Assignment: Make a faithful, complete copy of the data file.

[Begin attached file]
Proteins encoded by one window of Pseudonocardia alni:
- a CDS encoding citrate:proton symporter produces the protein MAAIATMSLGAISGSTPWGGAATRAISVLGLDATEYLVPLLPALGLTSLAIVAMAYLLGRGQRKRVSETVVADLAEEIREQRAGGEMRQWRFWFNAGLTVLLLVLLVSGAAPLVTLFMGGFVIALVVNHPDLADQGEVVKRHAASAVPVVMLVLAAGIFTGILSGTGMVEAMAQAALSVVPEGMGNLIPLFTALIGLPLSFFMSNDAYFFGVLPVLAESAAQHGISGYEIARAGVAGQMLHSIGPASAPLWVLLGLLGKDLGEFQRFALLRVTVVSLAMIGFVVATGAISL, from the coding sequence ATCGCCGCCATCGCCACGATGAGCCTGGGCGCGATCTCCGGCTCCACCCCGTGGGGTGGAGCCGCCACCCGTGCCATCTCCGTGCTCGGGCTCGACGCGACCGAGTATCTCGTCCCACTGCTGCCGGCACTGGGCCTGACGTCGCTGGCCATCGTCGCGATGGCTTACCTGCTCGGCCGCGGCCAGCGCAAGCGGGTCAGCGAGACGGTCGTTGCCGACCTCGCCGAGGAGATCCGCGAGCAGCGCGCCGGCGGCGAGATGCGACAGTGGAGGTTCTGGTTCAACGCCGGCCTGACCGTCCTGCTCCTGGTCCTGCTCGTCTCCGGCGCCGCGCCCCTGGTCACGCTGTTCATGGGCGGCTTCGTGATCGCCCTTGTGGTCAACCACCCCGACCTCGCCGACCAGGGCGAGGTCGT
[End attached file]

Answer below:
Proteins encoded by one window of Pseudonocardia alni:
- a CDS encoding citrate:proton symporter produces the protein MAAIATMSLGAISGSTPWGGAATRAISVLGLDATEYLVPLLPALGLTSLAIVAMAYLLGRGQRKRVSETVVADLAEEIREQRAGGEMRQWRFWFNAGLTVLLLVLLVSGAAPLVTLFMGGFVIALVVNHPDLADQGEVVKRHAASAVPVVMLVLAAGIFTGILSGTGMVEAMAQAALSVVPEGMGNLIPLFTALIGLPLSFFMSNDAYFFGVLPVLAESAAQHGISGYEIARAGVAGQMLHSIGPASAPLWVLLGLLGKDLGEFQRFALLRVTVVSLAMIGFVVATGAISL, from the coding sequence ATCGCCGCCATCGCCACGATGAGCCTGGGCGCGATCTCCGGCTCCACCCCGTGGGGTGGAGCCGCCACCCGTGCCATCTCCGTGCTCGGGCTCGACGCGACCGAGTATCTCGTCCCACTGCTGCCGGCACTGGGCCTGACGTCGCTGGCCATCGTCGCGATGGCTTACCTGCTCGGCCGCGGCCAGCGCAAGCGGGTCAGCGAGACGGTCGTTGCCGACCTCGCCGAGGAGATCCGCGAGCAGCGCGCCGGCGGCGAGATGCGACAGTGGAGGTTCTGGTTCAACGCCGGCCTGACCGTCCTGCTCCTGGTCCTGCTCGTCTCCGGCGCCGCGCCCCTGGTCACGCTGTTCATGGGCGGCTTCGTGATCGCCCTTGTGGTCAACCACCCCGACCTCGCCGACCAGGGCGAGGTCGT